“When the smoke clears, win, lose, tie or draw, you need to be able to say you left it all out on the field,” Billy Bates, senior football player, said. “Unfortunately my time playing was cut short, but it’s because of coach Tharp that when I look back there’s not a moment I wasn’t giving it my all. That’s the important part about football, and that’s what coach Tharp taught me.” 

Cristian Orth, a former teammate of Bates, agrees about the impact Tharp has had on their lives.

“Coach Tharp is by far the most impactful coach I’ve had in my life. He was able to instill important values in my life: selflessness, leadership and how to look at life from a perspective other than football. He served as an important father figure in my life over the course of my four years,” Orth said.

Although they are grateful for all their coach taught them and for their success, his current and former players are sad to see Tharp leave the program he helped turn around.

“I’m sad to see him leave. He’s a great coach, and he’s built something special at Jupiter. He’s really changed the culture and what it means to be a Warrior and everyone who comes to the games or has played for him over the years can see that. Even though he’s retiring, I know he’ll never retire from mentoring, teaching and influencing young men like me and many others to be the best person and player you can be through hard work,” Mark Balbis, former Jupiter High football player, said.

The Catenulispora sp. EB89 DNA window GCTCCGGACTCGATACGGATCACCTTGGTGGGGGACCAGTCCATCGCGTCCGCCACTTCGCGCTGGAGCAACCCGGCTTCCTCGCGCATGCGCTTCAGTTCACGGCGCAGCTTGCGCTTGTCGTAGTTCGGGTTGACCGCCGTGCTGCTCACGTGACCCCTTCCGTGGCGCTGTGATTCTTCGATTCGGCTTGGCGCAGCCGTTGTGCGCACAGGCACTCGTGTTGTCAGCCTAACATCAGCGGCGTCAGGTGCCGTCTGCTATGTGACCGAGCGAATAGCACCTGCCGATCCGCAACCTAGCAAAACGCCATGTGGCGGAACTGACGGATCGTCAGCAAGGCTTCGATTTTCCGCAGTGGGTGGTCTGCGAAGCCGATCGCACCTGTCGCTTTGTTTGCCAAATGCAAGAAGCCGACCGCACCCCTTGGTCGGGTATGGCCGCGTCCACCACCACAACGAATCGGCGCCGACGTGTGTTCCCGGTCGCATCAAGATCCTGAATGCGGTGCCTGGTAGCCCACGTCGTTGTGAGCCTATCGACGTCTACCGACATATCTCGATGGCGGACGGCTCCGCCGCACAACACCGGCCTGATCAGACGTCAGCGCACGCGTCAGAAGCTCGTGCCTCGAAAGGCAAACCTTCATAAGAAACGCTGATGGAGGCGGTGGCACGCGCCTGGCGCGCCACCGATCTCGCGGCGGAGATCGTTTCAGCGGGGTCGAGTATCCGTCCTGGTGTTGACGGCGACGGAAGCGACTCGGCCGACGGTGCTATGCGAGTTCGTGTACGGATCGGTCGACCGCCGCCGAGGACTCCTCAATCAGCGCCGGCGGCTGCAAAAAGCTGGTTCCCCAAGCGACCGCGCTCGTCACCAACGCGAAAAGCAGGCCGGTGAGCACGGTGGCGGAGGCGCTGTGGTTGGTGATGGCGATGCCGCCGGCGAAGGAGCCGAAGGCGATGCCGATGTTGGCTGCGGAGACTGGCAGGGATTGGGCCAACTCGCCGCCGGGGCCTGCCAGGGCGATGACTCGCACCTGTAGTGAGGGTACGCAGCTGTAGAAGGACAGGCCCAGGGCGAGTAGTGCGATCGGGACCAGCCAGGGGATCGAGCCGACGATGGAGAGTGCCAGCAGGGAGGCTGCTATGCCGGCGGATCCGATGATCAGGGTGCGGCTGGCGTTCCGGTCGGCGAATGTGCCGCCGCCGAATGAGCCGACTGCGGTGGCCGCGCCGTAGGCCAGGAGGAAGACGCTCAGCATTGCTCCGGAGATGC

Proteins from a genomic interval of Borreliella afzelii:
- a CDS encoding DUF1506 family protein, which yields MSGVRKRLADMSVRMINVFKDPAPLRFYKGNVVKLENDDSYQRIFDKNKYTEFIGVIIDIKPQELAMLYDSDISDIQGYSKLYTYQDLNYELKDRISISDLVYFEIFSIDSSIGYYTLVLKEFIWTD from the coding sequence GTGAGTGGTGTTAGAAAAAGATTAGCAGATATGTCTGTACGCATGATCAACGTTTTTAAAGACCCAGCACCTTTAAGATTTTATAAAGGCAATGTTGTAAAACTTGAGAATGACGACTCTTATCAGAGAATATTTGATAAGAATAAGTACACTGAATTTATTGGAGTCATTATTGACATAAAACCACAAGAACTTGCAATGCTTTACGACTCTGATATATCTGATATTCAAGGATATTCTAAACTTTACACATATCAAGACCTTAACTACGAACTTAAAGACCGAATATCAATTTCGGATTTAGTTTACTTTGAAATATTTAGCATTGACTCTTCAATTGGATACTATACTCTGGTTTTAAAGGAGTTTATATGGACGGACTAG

Balbis has continued a successful career since leaving Jupiter High in 2020, and he believes he owes many of his successes to Tharp. His assistant coaches also credit Tharp for their success.

“Coach Tharp has been a tremendous role model to me,” Matthew Csoka, assistant football coach, said. “I don’t think that what he has built at Jupiter can be duplicated. I think if you ask any of our kids, they will tell you they would run through a brick wall for him.” 

Rob Freeman, who also coaches alongside Tharp, agrees.

“Coach Tharp is not done making an impact on this earth,” Freeman said. “I can assure you that whatever he devotes himself to will benefit from his involvement.”

When asked what he will miss most about coaching when he retires, Tharp said he will miss the bonds he has created both with players and colleagues. 

“What you miss the most is the interaction with the players and the relationships that are built, as well as those with the coaches,” Tharp said.